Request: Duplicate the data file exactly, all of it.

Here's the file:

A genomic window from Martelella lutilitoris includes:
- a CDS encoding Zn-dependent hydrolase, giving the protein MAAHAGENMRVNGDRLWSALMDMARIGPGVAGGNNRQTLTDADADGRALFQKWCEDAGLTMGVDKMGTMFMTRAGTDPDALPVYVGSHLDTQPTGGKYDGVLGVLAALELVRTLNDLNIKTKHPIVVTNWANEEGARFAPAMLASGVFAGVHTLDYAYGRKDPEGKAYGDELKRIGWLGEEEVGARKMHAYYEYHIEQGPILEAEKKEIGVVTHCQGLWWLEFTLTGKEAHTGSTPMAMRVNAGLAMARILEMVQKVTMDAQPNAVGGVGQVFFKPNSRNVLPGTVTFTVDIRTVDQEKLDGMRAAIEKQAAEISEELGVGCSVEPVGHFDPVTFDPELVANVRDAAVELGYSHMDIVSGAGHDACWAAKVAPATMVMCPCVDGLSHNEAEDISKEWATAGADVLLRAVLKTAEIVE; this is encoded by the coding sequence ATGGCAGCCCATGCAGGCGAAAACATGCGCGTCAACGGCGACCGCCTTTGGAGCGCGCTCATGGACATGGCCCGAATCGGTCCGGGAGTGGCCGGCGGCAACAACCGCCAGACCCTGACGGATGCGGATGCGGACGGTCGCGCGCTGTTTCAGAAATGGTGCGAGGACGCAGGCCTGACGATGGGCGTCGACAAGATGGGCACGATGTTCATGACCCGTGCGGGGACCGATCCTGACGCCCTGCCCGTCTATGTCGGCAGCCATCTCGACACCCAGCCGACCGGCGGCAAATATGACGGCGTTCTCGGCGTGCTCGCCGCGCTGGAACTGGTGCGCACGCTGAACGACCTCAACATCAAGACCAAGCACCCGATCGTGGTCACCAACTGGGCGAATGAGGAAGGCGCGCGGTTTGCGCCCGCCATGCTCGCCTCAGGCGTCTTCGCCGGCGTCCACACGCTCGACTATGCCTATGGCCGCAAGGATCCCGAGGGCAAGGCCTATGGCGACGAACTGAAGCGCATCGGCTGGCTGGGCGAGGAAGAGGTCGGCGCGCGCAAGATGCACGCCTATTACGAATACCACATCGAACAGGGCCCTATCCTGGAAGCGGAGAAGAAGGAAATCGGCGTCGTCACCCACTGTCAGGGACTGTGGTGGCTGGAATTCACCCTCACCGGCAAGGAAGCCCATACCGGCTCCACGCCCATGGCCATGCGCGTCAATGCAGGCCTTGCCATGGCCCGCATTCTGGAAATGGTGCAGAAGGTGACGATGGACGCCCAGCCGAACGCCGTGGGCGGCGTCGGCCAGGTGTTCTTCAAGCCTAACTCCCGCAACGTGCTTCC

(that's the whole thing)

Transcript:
A genomic window from Martelella lutilitoris includes:
- a CDS encoding Zn-dependent hydrolase, giving the protein MAAHAGENMRVNGDRLWSALMDMARIGPGVAGGNNRQTLTDADADGRALFQKWCEDAGLTMGVDKMGTMFMTRAGTDPDALPVYVGSHLDTQPTGGKYDGVLGVLAALELVRTLNDLNIKTKHPIVVTNWANEEGARFAPAMLASGVFAGVHTLDYAYGRKDPEGKAYGDELKRIGWLGEEEVGARKMHAYYEYHIEQGPILEAEKKEIGVVTHCQGLWWLEFTLTGKEAHTGSTPMAMRVNAGLAMARILEMVQKVTMDAQPNAVGGVGQVFFKPNSRNVLPGTVTFTVDIRTVDQEKLDGMRAAIEKQAAEISEELGVGCSVEPVGHFDPVTFDPELVANVRDAAVELGYSHMDIVSGAGHDACWAAKVAPATMVMCPCVDGLSHNEAEDISKEWATAGADVLLRAVLKTAEIVE; this is encoded by the coding sequence ATGGCAGCCCATGCAGGCGAAAACATGCGCGTCAACGGCGACCGCCTTTGGAGCGCGCTCATGGACATGGCCCGAATCGGTCCGGGAGTGGCCGGCGGCAACAACCGCCAGACCCTGACGGATGCGGATGCGGACGGTCGCGCGCTGTTTCAGAAATGGTGCGAGGACGCAGGCCTGACGATGGGCGTCGACAAGATGGGCACGATGTTCATGACCCGTGCGGGGACCGATCCTGACGCCCTGCCCGTCTATGTCGGCAGCCATCTCGACACCCAGCCGACCGGCGGCAAATATGACGGCGTTCTCGGCGTGCTCGCCGCGCTGGAACTGGTGCGCACGCTGAACGACCTCAACATCAAGACCAAGCACCCGATCGTGGTCACCAACTGGGCGAATGAGGAAGGCGCGCGGTTTGCGCCCGCCATGCTCGCCTCAGGCGTCTTCGCCGGCGTCCACACGCTCGACTATGCCTATGGCCGCAAGGATCCCGAGGGCAAGGCCTATGGCGACGAACTGAAGCGCATCGGCTGGCTGGGCGAGGAAGAGGTCGGCGCGCGCAAGATGCACGCCTATTACGAATACCACATCGAACAGGGCCCTATCCTGGAAGCGGAGAAGAAGGAAATCGGCGTCGTCACCCACTGTCAGGGACTGTGGTGGCTGGAATTCACCCTCACCGGCAAGGAAGCCCATACCGGCTCCACGCCCATGGCCATGCGCGTCAATGCAGGCCTTGCCATGGCCCGCATTCTGGAAATGGTGCAGAAGGTGACGATGGACGCCCAGCCGAACGCCGTGGGCGGCGTCGGCCAGGTGTTCTTCAAGCCTAACTCCCGCAACGTGCTTCC